WASHINGTON — Republicans and Democrats are furiously casting each other as Wall Street’s handmaiden, playing to election-year anger surging on Main Street. But neither party has clean hands when it comes to the financial industry.

Both parties have accepted huge amounts of campaign cash from companies such as Goldman Sachs, the investment bank facing fraud charges from the U.S. Securities and Exchange Commission. Both parties welcomed big business’ chief executives to the White House when in power. Both share the blame for deregulating the industry in the 1990s and bailing out Wall Street when the financial sector was on the brink of collapse.

Not that either side will acknowledge it.

Instead, Republicans and Democrats are using President Obama’s push for tighter controls on the industry to try to gain political advantage with voters ahead of November’s congressional elections, when the balance of power in Washington is at stake.

“We need to enact a set of updated, commonsense rules to ensure accountability on Wall Street and to protect consumers in our financial system,” Obama said Thursday in New York, tapping into public outrage over excesses that led to the economic meltdown.

With polls showing more voters favoring tighter controls on Wall Street than not, everyone wants to be seen as siding with the little guy.

“Far from protecting consumers from Wall Street excess, this bill would provide endless protection for the biggest banks on Wall Street,” said Senate Majority Leader Mitch McConnell of Kentucky.

Looking to energize their voters and boost fundraising, the national parties are trading charges.

“For years, Republicans stood by while Wall Street ran wild,” says a Democratic National Committee television spot. “Risky bets. Lax regulation. When the economy collapsed, Republicans looked the other way. … Now Republicans are working with Wall Street lobbyists to block reform” that would “protect consumers and prevent a future bailout.”

Countering, the Republican National Committee rolled out a video claiming the legislation rewards Wall Street with a “permanent bailout fund. … Propping up Wall Street is what Obama does, and Obama does it well.”

The Center for Responsive Politics found that both sides raked in cash from the industry they’re vilifying.

In the current election cycle, the DNC collected $6.2 million from the financial services, real estate and insurance sectors and $3.7 million from other business interests. The RNC has raised $2.5 million from the industry and $2.7 million from other business interests.

During the 2008 presidential campaign, Obama raised $40 million from the industry and $37 million from other business interests while Republican John McCain collected $29 million and $16 million.

Deregulation is faulted for the financial industry’s crisis – and both parties played a role:

The Depression-era Glass-Steagall Act separated commercial from investment banking, but in 1999 most of its restrictions were repealed by a Republican Congress and Democratic President Bill Clinton.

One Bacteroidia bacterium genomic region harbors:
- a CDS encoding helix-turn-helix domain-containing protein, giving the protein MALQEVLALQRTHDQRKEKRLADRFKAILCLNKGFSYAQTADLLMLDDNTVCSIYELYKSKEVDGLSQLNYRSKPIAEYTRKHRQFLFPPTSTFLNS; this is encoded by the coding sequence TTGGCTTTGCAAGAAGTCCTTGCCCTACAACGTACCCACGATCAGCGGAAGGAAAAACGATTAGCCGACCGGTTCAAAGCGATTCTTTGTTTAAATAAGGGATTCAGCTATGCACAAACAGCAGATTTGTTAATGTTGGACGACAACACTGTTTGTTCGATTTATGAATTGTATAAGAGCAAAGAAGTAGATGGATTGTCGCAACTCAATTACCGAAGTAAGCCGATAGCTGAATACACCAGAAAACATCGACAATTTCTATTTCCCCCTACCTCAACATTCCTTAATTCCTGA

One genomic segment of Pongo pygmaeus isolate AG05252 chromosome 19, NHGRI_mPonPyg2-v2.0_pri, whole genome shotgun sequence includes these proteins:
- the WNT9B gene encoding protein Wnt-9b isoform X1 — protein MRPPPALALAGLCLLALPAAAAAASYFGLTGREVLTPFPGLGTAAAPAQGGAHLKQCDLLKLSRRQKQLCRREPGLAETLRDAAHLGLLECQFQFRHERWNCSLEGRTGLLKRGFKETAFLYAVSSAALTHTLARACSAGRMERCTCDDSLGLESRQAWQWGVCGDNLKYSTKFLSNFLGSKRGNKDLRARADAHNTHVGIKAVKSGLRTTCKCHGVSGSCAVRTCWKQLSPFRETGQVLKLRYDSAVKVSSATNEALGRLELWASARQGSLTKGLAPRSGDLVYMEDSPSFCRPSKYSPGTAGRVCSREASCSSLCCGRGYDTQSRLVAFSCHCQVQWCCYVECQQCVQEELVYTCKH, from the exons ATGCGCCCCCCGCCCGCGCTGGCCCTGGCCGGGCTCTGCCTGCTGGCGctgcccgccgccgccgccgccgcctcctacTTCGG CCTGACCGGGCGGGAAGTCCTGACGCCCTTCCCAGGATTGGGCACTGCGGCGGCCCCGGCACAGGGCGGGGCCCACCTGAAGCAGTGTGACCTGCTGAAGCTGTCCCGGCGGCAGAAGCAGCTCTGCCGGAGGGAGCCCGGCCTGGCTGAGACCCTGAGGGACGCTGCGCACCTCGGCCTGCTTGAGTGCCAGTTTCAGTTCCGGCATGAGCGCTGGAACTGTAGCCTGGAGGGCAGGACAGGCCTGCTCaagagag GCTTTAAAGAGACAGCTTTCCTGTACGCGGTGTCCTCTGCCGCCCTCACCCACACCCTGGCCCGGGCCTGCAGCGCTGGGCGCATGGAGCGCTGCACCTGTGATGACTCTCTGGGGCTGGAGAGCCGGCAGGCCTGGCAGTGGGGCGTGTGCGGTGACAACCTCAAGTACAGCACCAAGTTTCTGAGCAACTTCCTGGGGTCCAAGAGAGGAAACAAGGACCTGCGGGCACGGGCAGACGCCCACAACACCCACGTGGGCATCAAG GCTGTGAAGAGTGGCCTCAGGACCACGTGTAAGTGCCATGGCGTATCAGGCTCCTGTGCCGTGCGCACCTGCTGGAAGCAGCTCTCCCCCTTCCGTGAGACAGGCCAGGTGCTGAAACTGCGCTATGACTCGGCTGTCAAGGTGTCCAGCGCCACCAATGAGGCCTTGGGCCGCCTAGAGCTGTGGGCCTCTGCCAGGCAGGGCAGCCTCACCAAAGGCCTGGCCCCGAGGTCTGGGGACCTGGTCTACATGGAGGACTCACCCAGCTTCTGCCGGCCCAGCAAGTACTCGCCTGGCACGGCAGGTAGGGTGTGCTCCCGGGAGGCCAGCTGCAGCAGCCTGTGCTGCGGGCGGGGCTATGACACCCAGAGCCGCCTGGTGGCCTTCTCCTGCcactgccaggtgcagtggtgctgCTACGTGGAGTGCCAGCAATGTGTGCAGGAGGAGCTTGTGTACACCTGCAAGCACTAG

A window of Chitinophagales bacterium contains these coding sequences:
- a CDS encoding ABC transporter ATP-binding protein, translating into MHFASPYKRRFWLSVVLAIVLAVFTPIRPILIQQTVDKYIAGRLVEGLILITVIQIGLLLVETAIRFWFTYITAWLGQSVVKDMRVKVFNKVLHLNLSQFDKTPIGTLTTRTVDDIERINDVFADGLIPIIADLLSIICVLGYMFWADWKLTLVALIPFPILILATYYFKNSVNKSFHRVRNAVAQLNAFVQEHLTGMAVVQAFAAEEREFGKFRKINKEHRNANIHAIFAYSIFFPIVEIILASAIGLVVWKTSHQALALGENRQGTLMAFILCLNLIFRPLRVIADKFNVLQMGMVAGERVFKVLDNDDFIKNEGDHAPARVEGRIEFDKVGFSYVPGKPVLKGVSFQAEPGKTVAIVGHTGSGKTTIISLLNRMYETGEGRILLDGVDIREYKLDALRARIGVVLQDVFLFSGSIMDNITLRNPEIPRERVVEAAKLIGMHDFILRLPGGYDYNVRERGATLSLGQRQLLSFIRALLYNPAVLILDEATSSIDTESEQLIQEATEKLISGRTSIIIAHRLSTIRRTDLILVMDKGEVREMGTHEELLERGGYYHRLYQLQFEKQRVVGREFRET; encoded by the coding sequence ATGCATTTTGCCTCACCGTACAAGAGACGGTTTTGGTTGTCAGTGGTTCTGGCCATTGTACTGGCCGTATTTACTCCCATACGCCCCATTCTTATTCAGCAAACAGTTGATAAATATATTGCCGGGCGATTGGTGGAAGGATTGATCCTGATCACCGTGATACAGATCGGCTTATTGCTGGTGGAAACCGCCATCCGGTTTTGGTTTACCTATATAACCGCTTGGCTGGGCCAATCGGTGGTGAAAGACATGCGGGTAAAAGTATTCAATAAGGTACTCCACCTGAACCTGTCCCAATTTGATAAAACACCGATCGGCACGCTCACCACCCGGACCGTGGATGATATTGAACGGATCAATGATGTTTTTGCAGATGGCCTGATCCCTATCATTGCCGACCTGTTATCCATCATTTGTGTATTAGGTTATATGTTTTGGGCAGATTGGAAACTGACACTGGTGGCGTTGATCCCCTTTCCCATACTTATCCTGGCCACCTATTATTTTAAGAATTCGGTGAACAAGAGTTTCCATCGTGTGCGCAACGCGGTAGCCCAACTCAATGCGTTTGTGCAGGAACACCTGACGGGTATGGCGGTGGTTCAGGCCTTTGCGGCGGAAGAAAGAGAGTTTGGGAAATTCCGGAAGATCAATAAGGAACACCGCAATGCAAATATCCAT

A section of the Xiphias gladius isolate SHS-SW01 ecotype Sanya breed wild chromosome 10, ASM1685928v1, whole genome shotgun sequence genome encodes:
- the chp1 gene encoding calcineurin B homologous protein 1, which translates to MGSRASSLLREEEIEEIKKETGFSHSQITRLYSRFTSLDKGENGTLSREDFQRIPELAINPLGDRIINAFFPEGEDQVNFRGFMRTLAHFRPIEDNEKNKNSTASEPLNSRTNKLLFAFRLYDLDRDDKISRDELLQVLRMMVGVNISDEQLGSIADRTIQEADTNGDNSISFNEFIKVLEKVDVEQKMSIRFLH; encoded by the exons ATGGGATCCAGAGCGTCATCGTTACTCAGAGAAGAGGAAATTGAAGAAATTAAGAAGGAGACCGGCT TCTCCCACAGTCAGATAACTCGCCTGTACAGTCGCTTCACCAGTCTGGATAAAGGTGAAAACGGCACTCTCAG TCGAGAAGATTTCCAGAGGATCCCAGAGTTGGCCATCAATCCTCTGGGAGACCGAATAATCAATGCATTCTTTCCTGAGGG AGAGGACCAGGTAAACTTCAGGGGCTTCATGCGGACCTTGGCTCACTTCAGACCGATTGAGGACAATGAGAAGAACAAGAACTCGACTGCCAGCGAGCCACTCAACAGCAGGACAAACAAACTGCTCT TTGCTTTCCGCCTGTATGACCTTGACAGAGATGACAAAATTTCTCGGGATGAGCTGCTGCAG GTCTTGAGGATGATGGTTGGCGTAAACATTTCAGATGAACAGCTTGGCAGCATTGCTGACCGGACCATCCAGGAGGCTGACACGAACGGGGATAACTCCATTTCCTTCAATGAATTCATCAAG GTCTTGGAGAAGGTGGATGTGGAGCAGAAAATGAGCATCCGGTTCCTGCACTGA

In the fall of 2008, President George W. Bush and the Democratic Congress backed a massive bailout of the financial industry amid signs of impending economic collapse. Obama signed off on the second infusion of cash shortly after taking office.

Such coziness with Wall Street and politicians’ lack of candor about it are likely factors in low job approval ratings for Congress and an overall cynicism about politics.

A recent Pew Research Center poll showed trust in government at one of the lowest points in a half-century, with nearly 80 percent having little confidence in Washington. Just a quarter of people say the federal government and Congress have a positive effect on the country’s direction. The ratings are similarly low for large corporations, banks and other financial institutions.

Still, the public is conflicted.

More than half – 58 percent – say that “the government has gone too far in regulating business and interfering with the free enterprise system,” and roughly half oppose government exerting more control over the economy.

But, perhaps because their own pocketbooks are at stake, people make an exception for regulating the financial industry: Sixty-one percent say it’s a good idea for the government to more strictly limit the way major financial companies do business.

A recent Gallup poll showed that voters’ ire was directed toward Wall Street on the issue of giving Washington new powers over the industry. In the survey, 50 percent favored more regulation of Wall Street banks while 36 percent opposed. When the question was asked more broadly – regulating large banks and major financial institutions – 46 percent favored and 43 percent opposed.

All that – combined with the fact that about two-thirds of likely voters own stock, many of whom invest in tax-deferred retirement accounts – underscores why the White House as well as Republicans and Democrats are competing to be the most populist. It also helps explain why Democrats and Republicans are trying to agree on a bipartisan bill even as they publicly castigate each other.

“On one side are consumers and investors, families and businesses and the vast majority of Americans who want us to make sure the financial crisis they just lived through can never happen again,” said Senate Majority Leader Harry Reid of Nevada. “Democrats are on their side, and we’re ready to act.”

House Republican leader John Boehner of Ohio offered a different take.

“The president says that he wants to clean up Wall Street, but when you look at this bill, what he actually does is protect them from ever having a financial problem,” he said. “This is a bad bill and Republicans are going to stand with the American people, who are standing on their tiptoes yelling, ‘Stop.’ “

The voters will have the last word – in November.


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